Silent Victims of War : Cultural Heritage at Risk in Conflicts and Crises

The panel discussion entitled “Silent Victims of War: Cultural Heritage at Risk in Conflicts and Crises: the case of Syria seen through UNOSAT satellite imagery analysis” was held at UNOG Library on February 5, 2015. The discussion moderated by Francesco Pisano Director of Research and Technology Application Knowledge Systems at UNITAR, featured the participation of prominent speakers: Einar Bjørgo Director of UNOSAT, Vittorio Mainetti from the University of Geneva, Blandine Blukacz -Louisfert Chief of the Institutional Memory Section at the UNOG Library, Giovanni Boccardi Head of Unit for Preparedness and Emergency Response of the Cultural Sector of UNESCO, and Peter Stone Blue Shield International Secretary.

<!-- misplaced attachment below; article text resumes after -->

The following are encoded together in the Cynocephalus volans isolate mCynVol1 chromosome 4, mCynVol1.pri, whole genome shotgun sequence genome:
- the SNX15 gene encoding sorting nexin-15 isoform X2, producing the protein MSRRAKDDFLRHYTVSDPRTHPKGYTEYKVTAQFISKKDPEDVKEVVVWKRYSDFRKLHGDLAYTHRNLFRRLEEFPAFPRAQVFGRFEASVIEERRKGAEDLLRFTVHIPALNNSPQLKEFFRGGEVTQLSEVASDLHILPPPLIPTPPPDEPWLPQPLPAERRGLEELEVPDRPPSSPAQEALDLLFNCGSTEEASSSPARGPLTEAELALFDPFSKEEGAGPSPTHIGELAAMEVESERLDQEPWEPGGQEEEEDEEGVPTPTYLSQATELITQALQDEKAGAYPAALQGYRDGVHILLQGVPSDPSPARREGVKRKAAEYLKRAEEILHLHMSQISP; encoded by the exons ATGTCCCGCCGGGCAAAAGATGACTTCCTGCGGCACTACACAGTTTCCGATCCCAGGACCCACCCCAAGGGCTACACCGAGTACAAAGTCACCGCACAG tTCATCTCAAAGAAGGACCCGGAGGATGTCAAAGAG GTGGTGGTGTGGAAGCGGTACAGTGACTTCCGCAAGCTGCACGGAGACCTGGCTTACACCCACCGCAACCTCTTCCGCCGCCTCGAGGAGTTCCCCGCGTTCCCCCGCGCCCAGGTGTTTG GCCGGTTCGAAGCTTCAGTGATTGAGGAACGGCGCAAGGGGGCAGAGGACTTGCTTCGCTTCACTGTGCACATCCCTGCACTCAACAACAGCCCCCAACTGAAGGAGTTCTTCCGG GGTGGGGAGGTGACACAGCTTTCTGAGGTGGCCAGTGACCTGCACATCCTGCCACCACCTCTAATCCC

The group of panelists agreed upon the concept of cultural heritage being a silent victim of war. Cultural property (or cultural heritage) refers to any property that has a special relationship with a particular culture or nation, it includes objects found in archaeological sites, as well as works of art produced by members of a civilization which are believed to embody or represent culture in a distinctive way. The vicinity of the definition is vastly vague and shifting, but controversies over the use of cultural property are real and pose major challenges to national and international law. It is important to highlight the crucial role that International Organizations and NGOs play in the direct safeguard of what is denominated a silent victim of war. The Director of the UNOSAT illustrated the role of the satellite image recompilation and analysis program by providing visual examples that compare specific targeted sites in Syria. These images allowed the audience to understand the extent of damage that a particular archaeological site can suffer in matters of seconds. As a result, the program enables UNOSAT to develop more effective preventive and intervention programs for the safeguard of cultural heritage. Under international humanitarian law, warring parties must refrain from any act of hostility directed against cultural property. However, the history of war is also the history of the progressive loss of invaluable treasures, some of which belong to our collective memory. Mobile and immobile cultural heritage in addition to the intangible heritage of natural and cultural environment, represent values ​​that contribute to education, social development, and democracy. Cultural heritage is a significant part of the material and spiritual wealth of the world.